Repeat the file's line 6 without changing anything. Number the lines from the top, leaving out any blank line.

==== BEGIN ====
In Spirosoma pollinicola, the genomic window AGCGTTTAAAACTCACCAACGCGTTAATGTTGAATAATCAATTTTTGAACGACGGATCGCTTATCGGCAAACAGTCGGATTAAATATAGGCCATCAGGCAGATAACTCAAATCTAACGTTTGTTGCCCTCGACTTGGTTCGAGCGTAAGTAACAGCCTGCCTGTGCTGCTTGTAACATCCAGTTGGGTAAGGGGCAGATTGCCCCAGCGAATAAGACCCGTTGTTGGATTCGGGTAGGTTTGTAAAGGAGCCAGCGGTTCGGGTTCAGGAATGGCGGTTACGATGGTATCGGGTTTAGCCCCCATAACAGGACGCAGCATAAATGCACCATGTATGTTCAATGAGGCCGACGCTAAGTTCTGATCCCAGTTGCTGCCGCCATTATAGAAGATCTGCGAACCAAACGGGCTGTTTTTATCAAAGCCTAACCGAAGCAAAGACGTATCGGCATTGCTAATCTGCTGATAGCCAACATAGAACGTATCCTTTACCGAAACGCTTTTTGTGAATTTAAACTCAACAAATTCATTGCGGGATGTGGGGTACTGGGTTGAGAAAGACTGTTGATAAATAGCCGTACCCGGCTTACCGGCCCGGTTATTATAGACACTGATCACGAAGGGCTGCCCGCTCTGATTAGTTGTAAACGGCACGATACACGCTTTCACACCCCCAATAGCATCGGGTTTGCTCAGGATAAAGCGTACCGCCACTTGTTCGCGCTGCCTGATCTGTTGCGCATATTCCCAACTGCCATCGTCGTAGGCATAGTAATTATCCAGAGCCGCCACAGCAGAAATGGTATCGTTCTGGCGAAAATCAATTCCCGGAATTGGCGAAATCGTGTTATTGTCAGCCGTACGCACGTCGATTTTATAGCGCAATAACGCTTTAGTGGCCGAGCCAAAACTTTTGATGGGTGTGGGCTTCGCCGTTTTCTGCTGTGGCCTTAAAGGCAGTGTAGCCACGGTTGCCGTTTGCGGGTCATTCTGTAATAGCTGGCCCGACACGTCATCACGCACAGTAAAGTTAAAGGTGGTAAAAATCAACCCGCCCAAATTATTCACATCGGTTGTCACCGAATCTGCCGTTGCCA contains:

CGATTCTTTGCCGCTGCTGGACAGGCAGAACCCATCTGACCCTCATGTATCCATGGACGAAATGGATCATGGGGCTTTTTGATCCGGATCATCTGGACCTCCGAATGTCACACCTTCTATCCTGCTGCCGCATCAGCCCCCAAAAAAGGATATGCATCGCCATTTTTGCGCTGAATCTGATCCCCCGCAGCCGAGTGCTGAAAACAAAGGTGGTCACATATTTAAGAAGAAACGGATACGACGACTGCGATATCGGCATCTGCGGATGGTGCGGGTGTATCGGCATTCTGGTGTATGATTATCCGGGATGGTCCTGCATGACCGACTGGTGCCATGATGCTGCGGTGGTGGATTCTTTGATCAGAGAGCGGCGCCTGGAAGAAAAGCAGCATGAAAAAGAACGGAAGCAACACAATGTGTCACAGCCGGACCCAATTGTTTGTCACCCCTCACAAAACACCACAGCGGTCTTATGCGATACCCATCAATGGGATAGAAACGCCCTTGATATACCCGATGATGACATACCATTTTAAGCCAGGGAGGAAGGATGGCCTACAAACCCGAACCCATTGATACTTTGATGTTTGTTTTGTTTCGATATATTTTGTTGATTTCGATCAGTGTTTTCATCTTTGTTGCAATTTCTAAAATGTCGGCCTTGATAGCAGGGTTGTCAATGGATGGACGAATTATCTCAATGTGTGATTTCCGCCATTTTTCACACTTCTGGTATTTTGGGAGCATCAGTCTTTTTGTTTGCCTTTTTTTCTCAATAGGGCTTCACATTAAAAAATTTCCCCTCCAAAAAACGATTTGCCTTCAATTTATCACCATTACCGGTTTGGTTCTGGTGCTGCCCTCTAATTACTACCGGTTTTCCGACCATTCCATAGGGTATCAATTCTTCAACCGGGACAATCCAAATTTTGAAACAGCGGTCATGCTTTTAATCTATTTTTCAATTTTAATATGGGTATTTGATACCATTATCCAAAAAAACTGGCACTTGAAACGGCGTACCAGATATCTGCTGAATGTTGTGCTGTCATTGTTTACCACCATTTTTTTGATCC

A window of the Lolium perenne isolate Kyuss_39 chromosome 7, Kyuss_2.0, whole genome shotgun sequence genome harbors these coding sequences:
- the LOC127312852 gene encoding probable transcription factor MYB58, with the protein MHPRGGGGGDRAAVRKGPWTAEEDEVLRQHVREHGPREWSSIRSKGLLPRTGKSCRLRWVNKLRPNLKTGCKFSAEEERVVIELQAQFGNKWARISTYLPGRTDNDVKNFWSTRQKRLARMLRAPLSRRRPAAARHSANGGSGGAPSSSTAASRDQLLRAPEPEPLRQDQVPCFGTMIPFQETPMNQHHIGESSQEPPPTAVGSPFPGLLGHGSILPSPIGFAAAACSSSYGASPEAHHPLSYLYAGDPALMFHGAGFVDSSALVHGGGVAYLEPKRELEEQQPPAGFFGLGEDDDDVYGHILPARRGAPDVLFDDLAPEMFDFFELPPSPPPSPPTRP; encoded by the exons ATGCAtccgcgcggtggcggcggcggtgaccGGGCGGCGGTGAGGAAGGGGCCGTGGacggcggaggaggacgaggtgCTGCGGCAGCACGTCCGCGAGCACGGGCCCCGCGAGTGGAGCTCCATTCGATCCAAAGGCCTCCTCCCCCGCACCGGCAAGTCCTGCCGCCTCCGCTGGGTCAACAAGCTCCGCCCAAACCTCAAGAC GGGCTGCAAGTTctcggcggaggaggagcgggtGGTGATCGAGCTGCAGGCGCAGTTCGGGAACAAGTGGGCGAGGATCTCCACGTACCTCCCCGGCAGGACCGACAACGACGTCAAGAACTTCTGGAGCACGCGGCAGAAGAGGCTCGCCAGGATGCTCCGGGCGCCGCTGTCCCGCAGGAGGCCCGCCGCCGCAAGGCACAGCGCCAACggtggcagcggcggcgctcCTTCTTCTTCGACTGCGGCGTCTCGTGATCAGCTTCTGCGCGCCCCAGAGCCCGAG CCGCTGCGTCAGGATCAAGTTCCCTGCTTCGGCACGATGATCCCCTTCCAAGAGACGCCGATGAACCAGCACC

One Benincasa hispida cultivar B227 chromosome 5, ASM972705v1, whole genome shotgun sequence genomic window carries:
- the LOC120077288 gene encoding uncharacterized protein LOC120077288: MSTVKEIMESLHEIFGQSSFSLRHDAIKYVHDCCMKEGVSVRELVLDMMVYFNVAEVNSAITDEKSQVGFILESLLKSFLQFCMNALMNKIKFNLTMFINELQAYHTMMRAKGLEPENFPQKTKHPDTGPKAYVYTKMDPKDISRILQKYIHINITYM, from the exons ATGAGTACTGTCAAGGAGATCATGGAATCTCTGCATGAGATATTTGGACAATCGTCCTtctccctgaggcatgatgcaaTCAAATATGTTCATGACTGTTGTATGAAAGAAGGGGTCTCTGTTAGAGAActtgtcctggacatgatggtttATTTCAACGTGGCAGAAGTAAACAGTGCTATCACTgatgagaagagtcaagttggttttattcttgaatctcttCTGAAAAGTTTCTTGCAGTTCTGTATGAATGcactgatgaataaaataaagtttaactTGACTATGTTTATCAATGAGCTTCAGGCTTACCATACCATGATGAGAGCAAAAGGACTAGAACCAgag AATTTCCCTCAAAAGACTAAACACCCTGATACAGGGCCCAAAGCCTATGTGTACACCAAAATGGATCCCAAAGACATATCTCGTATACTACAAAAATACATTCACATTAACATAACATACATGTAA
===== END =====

- the LOC120077288 gene encoding uncharacterized protein LOC120077288: MSTVKEIMESLHEIFGQSSFSLRHDAIKYVHDCCMKEGVSVRELVLDMMVYFNVAEVNSAITDEKSQVGFILESLLKSFLQFCMNALMNKIKFNLTMFINELQAYHTMMRAKGLEPENFPQKTKHPDTGPKAYVYTKMDPKDISRILQKYIHINITYM, from the exons ATGAGTACTGTCAAGGAGATCATGGAATCTCTGCATGAGATATTTGGACAATCGTCCTtctccctgaggcatgatgcaaTCAAATATGTTCATGACTGTTGTATGAAAGAAGGGGTCTCTGTTAGAGAActtgtcctggacatgatggtttATTTCAACGTGGCAGAAGTAAACAGTGCTATCACTgatgagaagagtcaagttggttttattcttgaatctcttCTGAAAAGTTTCTTGCAGTTCTGTATGAATGcactgatgaataaaataaagtttaactTGACTATGTTTATCAATGAGCTTCAGGCTTACCATACCATGATGAGAGCAAAAGGACTAGAACCAgag AATTTCCCTCAAAAGACTAAACACCCTGATACAGGGCCCAAAGCCTATGTGTACACCAAAATGGATCCCAAAGACATATCTCGTATACTACAAAAATACATTCACATTAACATAACATACATGTAA